Royal Sonesta New Orleans: Mardi Gras Fun

1075_01_RSNO_croppedOn Tuesday, February 9, New Orleans’ Bourbon Street will once again transform into a vibrant and jovial festival as the entire city and thousands of revelers from all over the world turn out for Mardi Gras. Yes, it is surely a massive party, but the tradition of Mardi Gras stretches back centuries. And limited rooms are still available at the Royal Sonesta New Orleans, located in the heart of the French Quarter right on one of the world’s most famous streets, is in the center of it all! Experience Mardi Gras from our newly renovated balcony rooms and your very own VIP Box seat on Bourbon Street.

A Brief History of a Long Party

Some say Mardi Gras had its start in Europe’s Middle Ages with rituals that welcomed springtime and celebrated fertility. Others believe the roots of it lie in ancient Rome when the early church, in order to appease the largely pagan population, approved of very unChristian-like rituals as part of the celebrations leading up to Lent; after all, they might have thought, what better way to welcome a time of sacrifice than with a bout of over-indulgence?

Still, the early carnivals were tame affairs, even in early 19th-century New Orleans. Masked, costumed balls were hosted with the reserved decorum of the day. Horse-drawn carriages conveyed finely dressed party-goers to upright gatherings. The more raucous partiers were considered disruptive rabble-rousers. For many years they threatened to put an end to the annual event.

The near-elimination of Mardi Gras gave rise to organized societies, some of them secret, that were dedicated to keeping the tradition alive. The devout wouldn’t let go of their party. In 1857, the Cowbellians of Mobile stepped in to form the Comus organization to advocate for a safe and civil celebration. The Twelfth Night Revelers emerged in 1871 and began the “king cake” tradition that still exists today.

ROYAL%20SONESTA%20ART%20BAR_BRIAN%20SAMUELS%20PHOTOGRAPHY_AUGUST%202015%20-%2056All Hail the King Cake

The party-goers of New Orleans take Fat Tuesday very seriously. Its very name implies gluttony, so it’s no surprise that the word “Carnival” is loosely translated from Latin as “farewell to the flesh.” But it’s more than a mere excuse to indulge. Fat Tuesday – or Shrove Tuesday, the day before Ash Wednesday – is the culmination of a season of merriment that began January 6, the Twelfth Night and the Feast of the Epiphany. Even for all the ways in which Mardi Gras has evolved, we have the French to thank for importing it all to the U.S. in the 1700s.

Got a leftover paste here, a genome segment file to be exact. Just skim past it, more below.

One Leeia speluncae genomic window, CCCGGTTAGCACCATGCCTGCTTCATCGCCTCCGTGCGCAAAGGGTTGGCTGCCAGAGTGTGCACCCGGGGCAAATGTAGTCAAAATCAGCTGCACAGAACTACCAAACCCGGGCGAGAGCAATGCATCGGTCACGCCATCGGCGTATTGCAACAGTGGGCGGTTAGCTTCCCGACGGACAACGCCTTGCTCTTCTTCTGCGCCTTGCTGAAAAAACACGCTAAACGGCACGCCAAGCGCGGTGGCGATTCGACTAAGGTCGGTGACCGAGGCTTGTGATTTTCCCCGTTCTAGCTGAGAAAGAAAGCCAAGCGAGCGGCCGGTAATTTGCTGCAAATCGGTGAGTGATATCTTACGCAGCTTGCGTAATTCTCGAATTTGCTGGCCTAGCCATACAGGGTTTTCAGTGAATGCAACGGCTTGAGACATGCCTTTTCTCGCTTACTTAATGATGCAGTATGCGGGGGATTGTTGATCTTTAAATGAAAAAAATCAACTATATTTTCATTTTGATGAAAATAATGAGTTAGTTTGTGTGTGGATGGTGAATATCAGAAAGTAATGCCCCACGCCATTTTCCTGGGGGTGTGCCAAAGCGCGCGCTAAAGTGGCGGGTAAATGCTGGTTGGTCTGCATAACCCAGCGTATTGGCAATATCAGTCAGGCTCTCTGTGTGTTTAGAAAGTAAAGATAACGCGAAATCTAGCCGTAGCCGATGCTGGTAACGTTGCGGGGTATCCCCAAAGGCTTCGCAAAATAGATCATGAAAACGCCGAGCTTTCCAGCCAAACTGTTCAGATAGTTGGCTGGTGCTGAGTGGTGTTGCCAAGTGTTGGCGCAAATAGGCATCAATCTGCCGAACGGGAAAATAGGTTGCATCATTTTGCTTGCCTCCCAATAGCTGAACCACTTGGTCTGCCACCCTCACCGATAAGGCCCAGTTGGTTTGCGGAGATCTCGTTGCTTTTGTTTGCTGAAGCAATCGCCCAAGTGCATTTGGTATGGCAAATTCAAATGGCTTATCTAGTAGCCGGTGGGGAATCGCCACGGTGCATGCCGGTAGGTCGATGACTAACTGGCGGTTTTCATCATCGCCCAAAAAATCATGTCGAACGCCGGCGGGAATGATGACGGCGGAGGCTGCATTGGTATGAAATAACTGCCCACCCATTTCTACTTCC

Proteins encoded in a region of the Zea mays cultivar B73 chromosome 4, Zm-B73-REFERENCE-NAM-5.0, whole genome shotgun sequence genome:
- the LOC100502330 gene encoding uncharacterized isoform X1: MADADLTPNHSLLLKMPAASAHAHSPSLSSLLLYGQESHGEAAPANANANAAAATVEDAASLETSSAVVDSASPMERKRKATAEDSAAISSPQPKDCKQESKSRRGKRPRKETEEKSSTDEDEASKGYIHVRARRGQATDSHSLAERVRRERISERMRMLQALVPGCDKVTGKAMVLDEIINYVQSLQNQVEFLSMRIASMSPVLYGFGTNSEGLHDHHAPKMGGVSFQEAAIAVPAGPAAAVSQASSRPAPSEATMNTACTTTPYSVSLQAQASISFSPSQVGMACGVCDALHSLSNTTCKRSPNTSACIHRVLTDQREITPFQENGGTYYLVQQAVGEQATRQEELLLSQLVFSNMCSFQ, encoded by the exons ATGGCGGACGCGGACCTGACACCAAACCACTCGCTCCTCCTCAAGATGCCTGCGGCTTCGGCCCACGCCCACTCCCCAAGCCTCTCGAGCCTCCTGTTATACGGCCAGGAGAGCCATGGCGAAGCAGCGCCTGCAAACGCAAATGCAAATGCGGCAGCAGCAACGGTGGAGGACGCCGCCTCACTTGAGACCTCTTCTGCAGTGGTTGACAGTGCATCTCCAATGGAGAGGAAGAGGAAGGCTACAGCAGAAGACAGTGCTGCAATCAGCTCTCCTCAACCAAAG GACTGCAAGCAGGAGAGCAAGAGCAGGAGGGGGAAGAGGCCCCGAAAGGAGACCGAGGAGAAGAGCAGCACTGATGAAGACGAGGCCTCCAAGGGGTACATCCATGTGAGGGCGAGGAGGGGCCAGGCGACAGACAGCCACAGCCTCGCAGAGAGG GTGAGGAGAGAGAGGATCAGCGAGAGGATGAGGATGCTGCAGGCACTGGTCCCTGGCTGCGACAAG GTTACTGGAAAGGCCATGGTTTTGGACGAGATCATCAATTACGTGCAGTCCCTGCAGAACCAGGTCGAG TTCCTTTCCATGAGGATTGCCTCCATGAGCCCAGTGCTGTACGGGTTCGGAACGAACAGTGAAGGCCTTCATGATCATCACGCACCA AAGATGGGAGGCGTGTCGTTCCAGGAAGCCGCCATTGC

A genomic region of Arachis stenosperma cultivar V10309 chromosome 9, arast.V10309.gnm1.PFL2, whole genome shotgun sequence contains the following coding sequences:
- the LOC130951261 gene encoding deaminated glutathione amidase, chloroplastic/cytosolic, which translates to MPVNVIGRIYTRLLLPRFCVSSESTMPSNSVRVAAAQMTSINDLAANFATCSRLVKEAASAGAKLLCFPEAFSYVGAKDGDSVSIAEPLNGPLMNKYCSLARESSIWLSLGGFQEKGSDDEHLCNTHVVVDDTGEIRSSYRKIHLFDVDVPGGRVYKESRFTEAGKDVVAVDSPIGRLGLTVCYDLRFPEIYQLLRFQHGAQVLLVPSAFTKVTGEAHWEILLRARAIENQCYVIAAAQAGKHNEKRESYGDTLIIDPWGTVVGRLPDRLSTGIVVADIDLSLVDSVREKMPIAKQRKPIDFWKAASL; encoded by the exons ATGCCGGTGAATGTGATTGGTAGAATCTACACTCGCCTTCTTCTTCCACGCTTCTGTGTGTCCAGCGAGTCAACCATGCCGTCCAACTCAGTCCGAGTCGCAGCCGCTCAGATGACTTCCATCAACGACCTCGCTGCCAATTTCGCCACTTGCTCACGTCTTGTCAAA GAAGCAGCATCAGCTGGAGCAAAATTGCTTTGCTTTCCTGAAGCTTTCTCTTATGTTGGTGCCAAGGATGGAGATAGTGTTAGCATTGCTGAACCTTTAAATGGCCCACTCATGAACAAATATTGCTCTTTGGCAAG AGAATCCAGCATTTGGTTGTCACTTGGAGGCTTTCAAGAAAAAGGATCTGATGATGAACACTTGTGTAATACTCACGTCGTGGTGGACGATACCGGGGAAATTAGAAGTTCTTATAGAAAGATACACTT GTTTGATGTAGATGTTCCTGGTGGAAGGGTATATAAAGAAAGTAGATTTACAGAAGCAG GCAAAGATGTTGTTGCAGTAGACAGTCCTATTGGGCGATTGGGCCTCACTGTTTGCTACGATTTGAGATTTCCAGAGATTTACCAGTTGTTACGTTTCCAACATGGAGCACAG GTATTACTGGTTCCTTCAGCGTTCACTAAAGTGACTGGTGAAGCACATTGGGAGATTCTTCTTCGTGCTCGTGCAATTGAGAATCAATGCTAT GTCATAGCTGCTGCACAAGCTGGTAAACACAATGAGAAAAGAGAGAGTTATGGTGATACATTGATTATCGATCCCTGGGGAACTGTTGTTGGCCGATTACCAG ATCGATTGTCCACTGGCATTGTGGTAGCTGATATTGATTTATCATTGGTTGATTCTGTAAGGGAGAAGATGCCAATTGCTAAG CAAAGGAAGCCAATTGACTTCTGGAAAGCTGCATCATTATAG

We also have the French to thank for the King Cake. More than 750,000 of these sweet, oval-shaped treats are made in New Orleans during the month-long Carnival season. They are often decorated with the colors of Mardi Gras: purple for justice, green for faith and gold for power. Each cake comes with a ritual baked inside. A tiny plastic doll is a key ingredient to these special cakes. The person who receives that piece is crowned “king” and receives various privileges, like baking the next cake or hosting the next party.

When this ritual began in France 300 years ago, the “cake” was little more than a loaf of French bread sprinkled with sugar and it was a bean, rather than a tiny figurine, that represented the Baby Jesus. Of course, the Baby Jesus is still honored in many king cakes today. During Carnival season, you can be sure to find our version of the favorite dessert at each of the dining establishments of the Royal Sonesta New Orleans and even at its sister property, the Royal Sonesta Boston!

Grease Is the Word

Here’s what else you’ll find just outside our doors on Bourbon Street. The Friday (2/5/16) before Fat Tuesday, we’re always thrilled to host the Greasing of the Poles, with special celebrity hosts and judges. More than a rollicking good time, the annual event began 46 years ago with a very practical purpose. Because the Royal Sonesta New Orleans has long enjoyed such a coveted spot for people-watching and parade-viewing, we began coating our support poles with petroleum jelly to prevent revelers from shimmying up to our balconies. And with that, another reason for a party was born. Local “celebrity greasers” are judged on application technique and the winner is chosen by onlookers.

If you’re planning to join the Mardi Gras fun this year, or any year, we do hope you’ll take advantage of our prime location and authentic southern charm!

 

 

 

 

 

 

 

 

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